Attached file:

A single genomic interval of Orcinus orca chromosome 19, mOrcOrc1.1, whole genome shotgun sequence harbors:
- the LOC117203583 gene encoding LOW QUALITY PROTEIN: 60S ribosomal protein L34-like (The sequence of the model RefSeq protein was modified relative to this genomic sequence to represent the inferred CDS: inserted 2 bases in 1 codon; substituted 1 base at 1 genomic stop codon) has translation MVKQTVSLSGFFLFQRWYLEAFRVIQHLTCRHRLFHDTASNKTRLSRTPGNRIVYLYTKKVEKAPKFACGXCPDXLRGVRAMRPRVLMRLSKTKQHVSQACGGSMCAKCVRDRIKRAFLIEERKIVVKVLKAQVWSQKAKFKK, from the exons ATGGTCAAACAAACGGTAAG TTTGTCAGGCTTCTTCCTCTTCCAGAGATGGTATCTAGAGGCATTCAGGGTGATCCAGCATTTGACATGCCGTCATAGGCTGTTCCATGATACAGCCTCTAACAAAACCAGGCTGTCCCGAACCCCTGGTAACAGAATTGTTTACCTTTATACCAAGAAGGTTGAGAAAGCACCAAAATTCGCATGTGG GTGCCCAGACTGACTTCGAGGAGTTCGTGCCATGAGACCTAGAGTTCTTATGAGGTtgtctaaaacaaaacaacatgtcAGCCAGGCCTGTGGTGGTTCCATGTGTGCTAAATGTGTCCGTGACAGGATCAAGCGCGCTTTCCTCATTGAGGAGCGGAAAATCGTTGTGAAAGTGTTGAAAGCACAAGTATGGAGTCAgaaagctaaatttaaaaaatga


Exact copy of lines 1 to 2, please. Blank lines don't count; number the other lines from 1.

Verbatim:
A single genomic interval of Orcinus orca chromosome 19, mOrcOrc1.1, whole genome shotgun sequence harbors:
- the LOC117203583 gene encoding LOW QUALITY PROTEIN: 60S ribosomal protein L34-like (The sequence of the model RefSeq protein was modified relative to this genomic sequence to represent the inferred CDS: inserted 2 bases in 1 codon; substituted 1 base at 1 genomic stop codon) has translation MVKQTVSLSGFFLFQRWYLEAFRVIQHLTCRHRLFHDTASNKTRLSRTPGNRIVYLYTKKVEKAPKFACGXCPDXLRGVRAMRPRVLMRLSKTKQHVSQACGGSMCAKCVRDRIKRAFLIEERKIVVKVLKAQVWSQKAKFKK, from the exons ATGGTCAAACAAACGGTAAG TTTGTCAGGCTTCTTCCTCTTCCAGAGATGGTATCTAGAGGCATTCAGGGTGATCCAGCATTTGACATGCCGTCATAGGCTGTTCCATGATACAGCCTCTAACAAAACCAGGCTGTCCCGAACCCCTGGTAACAGAATTGTTTACCTTTATACCAAGAAGGTTGAGAAAGCACCAAAATTCGCATGTGG GTGCCCAGACTGACTTCGAGGAGTTCGTGCCATGAGACCTAGAGTTCTTATGAGGTtgtctaaaacaaaacaacatgtcAGCCAGGCCTGTGGTGGTTCCATGTGTGCTAAATGTGTCCGTGACAGGATCAAGCGCGCTTTCCTCATTGAGGAGCGGAAAATCGTTGTGAAAGTGTTGAAAGCACAAGTATGGAGTCAgaaagctaaatttaaaaaatga